We know Elon Musk is at least pushing the internet to the other extreme, satellites encircling the Earth
This is very interesting, thanks for posting.
The explanations of the AI’s algorithms sound pretty simplified, i.e. I wouldn’t be surprised if all these descriptions of how the algorithm works applied to efforts from 10+ years ago. Why did the human-level threshold just get crossed now?
The market on average goes up and every day they have their cash pulled out of the market in an attempt to time it on average loses them money? I think that’s why timing the market fails.
I think you guys are doing a great job rapidly hypothesizing and testing ways to enable the LW community create more value. I’m a fan of the questions feature and predict its usage will grow steadily. I’m interested to see how the other ideas play out.
Related: A lot of people seem to think that the next recession is “coming up” more so than usual due to the fact that we’ve now had a long economic boom. Isn’t this pure gambler’s fallacy?
Thanks I think that clarifies everything I’m wondering about. If we had a feature like Stack Overflow’s “accepted answer” this would be it for me :)
Looks like there are a lot of topics in there besides the question of whether physical nondeterminism is a meaningful concept. Can you summarize or point to the relevant section?
I believe the term “chaotic” refers to those things. E.g. for an airplane’s lift, there are higher-level-than-particle-modeling physical principles you can explain it with, but for a 1-month weather forecast you have to go down to particle modeling, or close.
Nice project thanks. It’s also consistent with my analysis that Arbital’s fancy wiki features never added much value (say, more than +30%) beyond the value that that content would have if published in a pre-existing format and venue.
I’ve read it 3 times and think it’s the best book ever. What a coincidence that I’m someone who is currently spending time on LessWrong.com and becoming part of your sample of answers eh?
From looking at Conway’s Game of Life, my intuition is that if a universe can support non-ontologically-fundamental Turing machines (I’m invoking anthropic reasoning), then it’s likely to have phenomena analyzable at multiple hierarchical levels (beyond the looser requirement of being simple/compressible).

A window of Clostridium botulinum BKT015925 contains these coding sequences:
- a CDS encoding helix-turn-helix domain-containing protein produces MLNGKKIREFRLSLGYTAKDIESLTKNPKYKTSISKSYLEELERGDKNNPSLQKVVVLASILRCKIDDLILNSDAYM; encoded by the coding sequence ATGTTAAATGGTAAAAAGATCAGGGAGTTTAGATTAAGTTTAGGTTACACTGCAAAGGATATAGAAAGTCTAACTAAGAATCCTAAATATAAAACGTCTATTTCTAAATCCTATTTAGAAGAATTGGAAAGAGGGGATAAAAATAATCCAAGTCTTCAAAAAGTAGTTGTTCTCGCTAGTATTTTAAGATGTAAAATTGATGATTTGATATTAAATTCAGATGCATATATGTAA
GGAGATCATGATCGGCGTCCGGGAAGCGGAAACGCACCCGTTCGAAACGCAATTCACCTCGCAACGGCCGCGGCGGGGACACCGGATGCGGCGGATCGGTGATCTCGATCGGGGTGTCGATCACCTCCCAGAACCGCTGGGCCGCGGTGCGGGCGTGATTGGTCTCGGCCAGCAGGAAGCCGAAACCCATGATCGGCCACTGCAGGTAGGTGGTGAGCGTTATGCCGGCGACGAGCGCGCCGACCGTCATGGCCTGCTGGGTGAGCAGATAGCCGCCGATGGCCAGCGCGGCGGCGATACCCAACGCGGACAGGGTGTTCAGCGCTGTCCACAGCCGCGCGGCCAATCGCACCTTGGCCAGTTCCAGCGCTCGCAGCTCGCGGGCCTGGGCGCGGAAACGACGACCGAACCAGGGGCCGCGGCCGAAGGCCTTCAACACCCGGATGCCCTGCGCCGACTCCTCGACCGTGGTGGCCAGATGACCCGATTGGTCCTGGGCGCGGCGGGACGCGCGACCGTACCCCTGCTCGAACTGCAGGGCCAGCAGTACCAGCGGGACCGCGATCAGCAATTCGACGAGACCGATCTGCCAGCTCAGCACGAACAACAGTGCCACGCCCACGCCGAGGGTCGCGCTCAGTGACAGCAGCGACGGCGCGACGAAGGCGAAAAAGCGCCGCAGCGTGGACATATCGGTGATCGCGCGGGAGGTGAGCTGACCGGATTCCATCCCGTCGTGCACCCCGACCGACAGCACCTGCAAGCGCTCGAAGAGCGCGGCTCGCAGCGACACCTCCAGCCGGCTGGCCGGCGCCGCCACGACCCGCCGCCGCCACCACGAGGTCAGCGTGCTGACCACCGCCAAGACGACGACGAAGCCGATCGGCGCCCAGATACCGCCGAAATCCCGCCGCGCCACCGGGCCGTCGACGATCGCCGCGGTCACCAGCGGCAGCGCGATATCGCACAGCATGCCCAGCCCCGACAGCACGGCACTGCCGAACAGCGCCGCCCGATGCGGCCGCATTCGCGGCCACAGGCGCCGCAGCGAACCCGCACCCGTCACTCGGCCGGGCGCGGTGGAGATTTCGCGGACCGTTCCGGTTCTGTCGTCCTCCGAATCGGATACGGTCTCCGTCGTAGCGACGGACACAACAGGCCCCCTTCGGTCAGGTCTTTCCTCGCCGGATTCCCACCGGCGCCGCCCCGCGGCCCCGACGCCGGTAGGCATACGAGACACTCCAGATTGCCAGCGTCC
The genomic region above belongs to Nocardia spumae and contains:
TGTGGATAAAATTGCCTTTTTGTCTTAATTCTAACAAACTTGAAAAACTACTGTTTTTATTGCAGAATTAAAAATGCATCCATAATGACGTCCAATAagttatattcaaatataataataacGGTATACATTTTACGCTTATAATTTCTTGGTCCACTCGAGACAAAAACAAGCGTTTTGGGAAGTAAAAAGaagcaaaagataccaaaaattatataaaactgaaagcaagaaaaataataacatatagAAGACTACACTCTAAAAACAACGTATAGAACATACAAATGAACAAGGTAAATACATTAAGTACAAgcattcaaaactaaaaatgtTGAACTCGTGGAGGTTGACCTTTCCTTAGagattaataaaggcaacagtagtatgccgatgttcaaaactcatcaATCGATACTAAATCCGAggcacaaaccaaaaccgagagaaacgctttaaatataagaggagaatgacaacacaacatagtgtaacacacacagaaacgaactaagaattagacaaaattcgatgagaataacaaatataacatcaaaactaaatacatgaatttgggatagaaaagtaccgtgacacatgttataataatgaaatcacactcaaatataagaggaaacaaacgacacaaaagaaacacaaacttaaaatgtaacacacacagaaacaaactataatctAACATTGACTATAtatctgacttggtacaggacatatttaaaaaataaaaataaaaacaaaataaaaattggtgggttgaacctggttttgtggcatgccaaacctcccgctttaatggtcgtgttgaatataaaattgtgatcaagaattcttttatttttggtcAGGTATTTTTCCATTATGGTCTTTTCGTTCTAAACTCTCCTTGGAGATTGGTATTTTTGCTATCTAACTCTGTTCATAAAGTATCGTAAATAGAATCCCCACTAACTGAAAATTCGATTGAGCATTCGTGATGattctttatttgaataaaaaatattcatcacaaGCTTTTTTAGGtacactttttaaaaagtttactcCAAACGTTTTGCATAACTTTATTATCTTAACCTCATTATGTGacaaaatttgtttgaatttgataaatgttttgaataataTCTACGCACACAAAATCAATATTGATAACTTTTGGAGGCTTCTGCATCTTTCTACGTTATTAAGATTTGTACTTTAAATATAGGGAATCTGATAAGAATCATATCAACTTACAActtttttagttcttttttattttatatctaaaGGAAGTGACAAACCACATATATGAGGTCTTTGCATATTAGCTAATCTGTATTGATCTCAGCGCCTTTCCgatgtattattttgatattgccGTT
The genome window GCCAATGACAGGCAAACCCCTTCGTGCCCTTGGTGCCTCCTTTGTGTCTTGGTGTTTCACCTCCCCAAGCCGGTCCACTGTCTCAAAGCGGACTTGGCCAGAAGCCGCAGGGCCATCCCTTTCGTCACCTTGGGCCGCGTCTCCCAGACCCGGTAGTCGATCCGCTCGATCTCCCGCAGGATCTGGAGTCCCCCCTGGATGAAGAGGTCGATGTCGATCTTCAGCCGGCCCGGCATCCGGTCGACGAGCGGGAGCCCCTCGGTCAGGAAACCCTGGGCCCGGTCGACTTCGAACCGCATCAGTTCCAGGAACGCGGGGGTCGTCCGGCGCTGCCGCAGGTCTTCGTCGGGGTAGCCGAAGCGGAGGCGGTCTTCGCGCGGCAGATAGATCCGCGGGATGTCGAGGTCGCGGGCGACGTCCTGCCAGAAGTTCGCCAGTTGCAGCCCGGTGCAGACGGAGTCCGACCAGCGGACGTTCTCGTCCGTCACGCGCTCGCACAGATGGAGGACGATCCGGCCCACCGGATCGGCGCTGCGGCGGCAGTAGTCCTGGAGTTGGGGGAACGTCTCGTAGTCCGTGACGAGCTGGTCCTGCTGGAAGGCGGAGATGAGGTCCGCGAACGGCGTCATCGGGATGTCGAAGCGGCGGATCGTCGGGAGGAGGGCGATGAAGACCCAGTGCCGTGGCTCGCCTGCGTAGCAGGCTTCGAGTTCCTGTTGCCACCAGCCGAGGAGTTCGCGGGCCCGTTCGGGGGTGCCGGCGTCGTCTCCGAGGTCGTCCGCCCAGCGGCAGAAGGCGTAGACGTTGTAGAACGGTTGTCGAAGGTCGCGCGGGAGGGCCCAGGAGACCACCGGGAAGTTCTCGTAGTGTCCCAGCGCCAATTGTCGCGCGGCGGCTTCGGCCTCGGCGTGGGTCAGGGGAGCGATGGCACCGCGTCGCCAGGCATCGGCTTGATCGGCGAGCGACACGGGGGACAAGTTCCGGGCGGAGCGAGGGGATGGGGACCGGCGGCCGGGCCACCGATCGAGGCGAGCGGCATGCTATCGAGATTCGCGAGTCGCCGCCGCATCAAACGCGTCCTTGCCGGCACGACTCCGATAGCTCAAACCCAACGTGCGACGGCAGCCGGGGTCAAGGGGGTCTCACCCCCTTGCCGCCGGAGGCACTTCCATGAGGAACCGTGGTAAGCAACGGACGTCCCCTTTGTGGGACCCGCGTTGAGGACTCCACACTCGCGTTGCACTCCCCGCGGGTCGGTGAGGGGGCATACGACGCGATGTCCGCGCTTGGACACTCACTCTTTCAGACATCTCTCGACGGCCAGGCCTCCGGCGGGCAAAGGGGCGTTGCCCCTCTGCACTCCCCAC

Basically, if a universe allows any reductionistic understanding at all (that’s what I mean by calling the Turing Machine “non-ontologically-fundamental”), then the reductionist structure is probably a multi-layered one. Either zero reduction layers or lots, but not exactly one layer.
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Thanks for the candid write up!
I’d make at least one Rick and Morty post a day if I could.
Given your thinking that Arbital prioritized engineering too much over acquiring users (aka validating demand), consider testing this claim of self-demand before investing effort toward it.
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Seems like first you objected that TST’s lesson is meaningless, and now you’re objecting that it’s meaningful but limited and wrong. Worth noting that this isn’t a back and forth argument about the same objection.
The rest of LW’s epistemology sequences and meta-morality sequences explain why the foundations in TST also help understand math and morals.
By “reality-controlled”, I don’t just mean “external reality”, I mean the part of external reality that your belief claims to be about.
Understanding truth in terms of “correspondance” brings me noticeably closer to coding up an intelligent reasoner from scratch than those other words.
The simple truth is that brains are like maps, and true-ness of beliefs about reality is analogous to accuracy of maps about territory. This sounds super obvious, which is why Eliezer called it “The Simple Truth”. But it runs counter to a lot of bad philosophical thinking, which is why Eliezer bothered writing it.
Yes, apparently this is a thing! Look up professional organizers.
Can you send me an email? I’m happy to proofread some stuff for you for free in order to better understand your needs. (I’m actually good at that.)